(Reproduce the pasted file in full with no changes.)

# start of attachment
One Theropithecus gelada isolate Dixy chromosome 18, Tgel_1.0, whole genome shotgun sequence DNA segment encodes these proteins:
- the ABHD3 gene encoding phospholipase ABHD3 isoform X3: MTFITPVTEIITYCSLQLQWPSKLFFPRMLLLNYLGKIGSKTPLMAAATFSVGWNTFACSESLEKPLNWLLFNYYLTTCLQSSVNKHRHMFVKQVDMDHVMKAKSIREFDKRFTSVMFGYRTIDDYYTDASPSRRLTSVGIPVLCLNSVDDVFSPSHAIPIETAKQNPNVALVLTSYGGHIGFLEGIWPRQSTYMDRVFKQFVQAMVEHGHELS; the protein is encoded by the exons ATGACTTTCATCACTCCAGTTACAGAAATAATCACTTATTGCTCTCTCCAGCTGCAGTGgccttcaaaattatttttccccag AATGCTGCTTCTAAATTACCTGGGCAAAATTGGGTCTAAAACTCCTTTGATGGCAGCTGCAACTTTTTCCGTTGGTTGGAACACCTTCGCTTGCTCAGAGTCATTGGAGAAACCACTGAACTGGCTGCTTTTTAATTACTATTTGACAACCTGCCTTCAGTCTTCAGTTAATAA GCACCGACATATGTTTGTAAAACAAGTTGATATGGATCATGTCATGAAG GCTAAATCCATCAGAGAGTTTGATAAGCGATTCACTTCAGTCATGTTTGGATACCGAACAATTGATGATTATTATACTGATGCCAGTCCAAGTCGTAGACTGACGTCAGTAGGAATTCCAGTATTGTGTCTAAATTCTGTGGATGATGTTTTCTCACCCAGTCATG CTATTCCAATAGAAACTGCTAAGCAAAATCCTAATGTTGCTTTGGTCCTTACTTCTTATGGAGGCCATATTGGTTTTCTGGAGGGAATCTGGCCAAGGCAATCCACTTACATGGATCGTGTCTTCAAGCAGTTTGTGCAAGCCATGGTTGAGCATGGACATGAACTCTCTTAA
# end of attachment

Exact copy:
One Theropithecus gelada isolate Dixy chromosome 18, Tgel_1.0, whole genome shotgun sequence DNA segment encodes these proteins:
- the ABHD3 gene encoding phospholipase ABHD3 isoform X3: MTFITPVTEIITYCSLQLQWPSKLFFPRMLLLNYLGKIGSKTPLMAAATFSVGWNTFACSESLEKPLNWLLFNYYLTTCLQSSVNKHRHMFVKQVDMDHVMKAKSIREFDKRFTSVMFGYRTIDDYYTDASPSRRLTSVGIPVLCLNSVDDVFSPSHAIPIETAKQNPNVALVLTSYGGHIGFLEGIWPRQSTYMDRVFKQFVQAMVEHGHELS; the protein is encoded by the exons ATGACTTTCATCACTCCAGTTACAGAAATAATCACTTATTGCTCTCTCCAGCTGCAGTGgccttcaaaattatttttccccag AATGCTGCTTCTAAATTACCTGGGCAAAATTGGGTCTAAAACTCCTTTGATGGCAGCTGCAACTTTTTCCGTTGGTTGGAACACCTTCGCTTGCTCAGAGTCATTGGAGAAACCACTGAACTGGCTGCTTTTTAATTACTATTTGACAACCTGCCTTCAGTCTTCAGTTAATAA GCACCGACATATGTTTGTAAAACAAGTTGATATGGATCATGTCATGAAG GCTAAATCCATCAGAGAGTTTGATAAGCGATTCACTTCAGTCATGTTTGGATACCGAACAATTGATGATTATTATACTGATGCCAGTCCAAGTCGTAGACTGACGTCAGTAGGAATTCCAGTATTGTGTCTAAATTCTGTGGATGATGTTTTCTCACCCAGTCATG CTATTCCAATAGAAACTGCTAAGCAAAATCCTAATGTTGCTTTGGTCCTTACTTCTTATGGAGGCCATATTGGTTTTCTGGAGGGAATCTGGCCAAGGCAATCCACTTACATGGATCGTGTCTTCAAGCAGTTTGTGCAAGCCATGGTTGAGCATGGACATGAACTCTCTTAA